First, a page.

Orbis Morgan

Orbis Morgan is one of the first micro brand watch companies that I came across when I started collecting watches. I remember reading a review of the Nevon dive watch on Worn&Wound.com and thinking it was super cool and really affordable. It was shortly after reading that review that I pulled the trigger on a Orbis Morgan Branco in PVD black. It was the minimalist dial that really sold me on the Branco, along with the tactical nature of the watch. At the time I was going through a tactical/tool watch phase and the Branco represented the classier more elegant side of my tactical watches. Having spent the last 3-4 years with the Branco I really don’t see or wear the watch as a tactical watch but more as a hybrid that crosses the line from sporty to dressy. On its best day it’s a modern field watch regardless if the field is grassy or paved. On a side note the screw down crown on the Branco striped and the staff at Orbis Morgan was great getting it fixed, they definitely get an A+ for after sales service.

One of my biggest beefs with Orbis Morgan is the availability of their watches. I have been trying to buy another one of their watches for literally years! Of the 9 models they have produced I have only been able to buy 2, the other 7 models have sold out almost instantly. I even got up early in the morning to try and get one on the release day and had no luck. Recently however I did order an Orbis Morgan Nautilus in Bronze with a gray sunburst dial. I do not know if they have increased there run size or if the Nautilus is just not selling. But at $379.00 I had to jump on it while I could.

It’s no mystery that I have a soft spot for brass/bronze watches. I currently have 6 which represents about 10% of my collection, and I’m always on the lookout for more. I figured the Nautilus would be a natural fit for my collection, boy was I wrong. When the Nautilus showed up it was like nothing I had seen before, the size is 41mm for the bezel but feels WAY smaller, almost dainty. The big bezel and crown are the dominant features along with the big minute hand. The bezel and dial width are very small on the Nautilus. For comparison check out the Nautilus versus my Armida A8. By my unscientific measurements the Nautilus’ bezel is 40mm and the A8 is 43mm while the dials are 29mm and 32mm respectively. The dial is interesting as well with long thin triangular indices at 12, 6 and 9 that feel awkward with the square date window at 3 o’clock, and the stick markers for the other hour markers seem way too big for the space. The logo and text on the dial seem pushed way to far to the top and the bottom, all a bit crammed together, with the poor little hour hand just getting lost in the mess. All in all, the Nautilus is a mish mash of ideas that tries to stay true to the simple elegance of other Orbis Morgan time pieces, but it just doesn’t pull it off.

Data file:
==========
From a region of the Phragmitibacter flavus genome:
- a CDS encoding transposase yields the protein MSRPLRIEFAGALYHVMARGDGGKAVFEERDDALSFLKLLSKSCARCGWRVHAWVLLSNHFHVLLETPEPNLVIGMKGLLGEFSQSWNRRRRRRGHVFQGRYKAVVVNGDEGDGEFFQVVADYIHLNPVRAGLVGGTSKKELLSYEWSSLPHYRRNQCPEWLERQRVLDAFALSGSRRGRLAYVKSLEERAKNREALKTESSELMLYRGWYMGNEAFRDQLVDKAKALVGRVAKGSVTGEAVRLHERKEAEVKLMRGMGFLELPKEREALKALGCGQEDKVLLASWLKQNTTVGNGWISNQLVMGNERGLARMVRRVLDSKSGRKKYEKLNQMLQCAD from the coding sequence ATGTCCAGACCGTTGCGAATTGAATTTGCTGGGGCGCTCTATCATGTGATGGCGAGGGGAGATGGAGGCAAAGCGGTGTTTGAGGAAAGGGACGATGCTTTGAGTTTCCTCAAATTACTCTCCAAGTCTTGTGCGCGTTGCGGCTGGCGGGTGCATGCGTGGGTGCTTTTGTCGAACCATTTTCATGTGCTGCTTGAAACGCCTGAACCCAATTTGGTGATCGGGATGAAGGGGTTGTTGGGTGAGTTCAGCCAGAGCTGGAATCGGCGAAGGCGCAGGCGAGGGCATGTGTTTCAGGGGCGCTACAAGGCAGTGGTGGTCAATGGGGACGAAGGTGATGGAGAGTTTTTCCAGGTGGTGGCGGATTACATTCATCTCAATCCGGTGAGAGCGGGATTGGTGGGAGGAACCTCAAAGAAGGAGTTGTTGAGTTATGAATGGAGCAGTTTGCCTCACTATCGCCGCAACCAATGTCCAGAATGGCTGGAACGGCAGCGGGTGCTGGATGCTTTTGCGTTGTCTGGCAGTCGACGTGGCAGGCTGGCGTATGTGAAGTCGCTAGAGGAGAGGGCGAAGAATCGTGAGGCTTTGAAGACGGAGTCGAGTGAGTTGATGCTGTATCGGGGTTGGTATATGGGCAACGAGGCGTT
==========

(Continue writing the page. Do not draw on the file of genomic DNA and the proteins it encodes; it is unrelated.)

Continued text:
Now that I have the Nautilus, I figured I would make the best of it. The first thing I did was to order some new straps for it, the black leather and dark gray fabric straps really were not working for me. I figured the band would be a great way to make the Nautilus feel more substantial. So, I jumped on Amazon.com and CrownandBuckle.com and ordered some new 20mm bands, including a Black Leather Bund and a bunch of NATOs’ with both silver, black and brass hardware. This made a huge improvement for me, the Nautilus felt sportier and had more wrist presence. I especially liked the gray NATO with brass hardware and the Mustard/Beige NATO with black hardware.

Now that the Nautilus was working a little better for me, I thought I would give it chance and brought it along with a selection of my smaller sized more dressy watches on our holiday travels that included a cruise through the Panama Canal (new post coming soon on this adventure).

I have been leaning towards my larger watches, those in the 45mm range for some time and I figured it was time to re-discover the smaller watches in my collection, especially after receiving the Nautilus and doing the VEJRHØJ review. The Nautilus presented itself well on the trip, it even endeared itself to me as a respectable swimming companion. The large minute hand and small hour hand which originally appeared on the 1967 Doxa Sub 300 (great article here on the Doxa) was great for keeping my son on schedule in the pool, as he would never get out if I didn’t make him.

During our 36-day trip the Orbis Morgan Nautilus really started growing on me. Not because its faults were assuaged, but because of them. The Nautilus is quirky, different, even a little weird, it’s the little brass watch that could. The Miyota 9015 movement is an excellent movement (especially at $379.00), the brass case is very well made even though it has a bit of a rose gold tint to it. The over-sized crown is super easy to use and has a great feel. I often found myself unscrewing it just to give the watch a few winds because it was fun.

The Orbis Morgan Nautilus is not a perfect watch, far from it. It is a unique, quirky, bronze watch unlike anything else in my collection. It is also one hell of a deal at $379.00, has a great movement and lots of character. The Nautilus reminds me of my first car an Opel Kadett from the early 70’s, a terrible car with all kinds of issues but it ran like a tank, (even on three cylinders) was kind of ugly, but I loved it, it was my first car. The Nautilus will forever be my first small sized bronze watch, idiosyncrasies and all.

Keep on a Watching!

Ed

Orbis Morgan Nautilus
3.8

Summary

The Orbis Morgan Nautilus is an interesting watch the works despite itself. Its also a fantastic deal at $379.00 with a Miyota 9015 movement. If you are going to order one, I highly recommend that you look into some other straps, they really changed my mind on this watch. Orbis Morgan was experimenting when they put this watch together and I’m excited to see what they will do next. Hopefully I will be able to get one!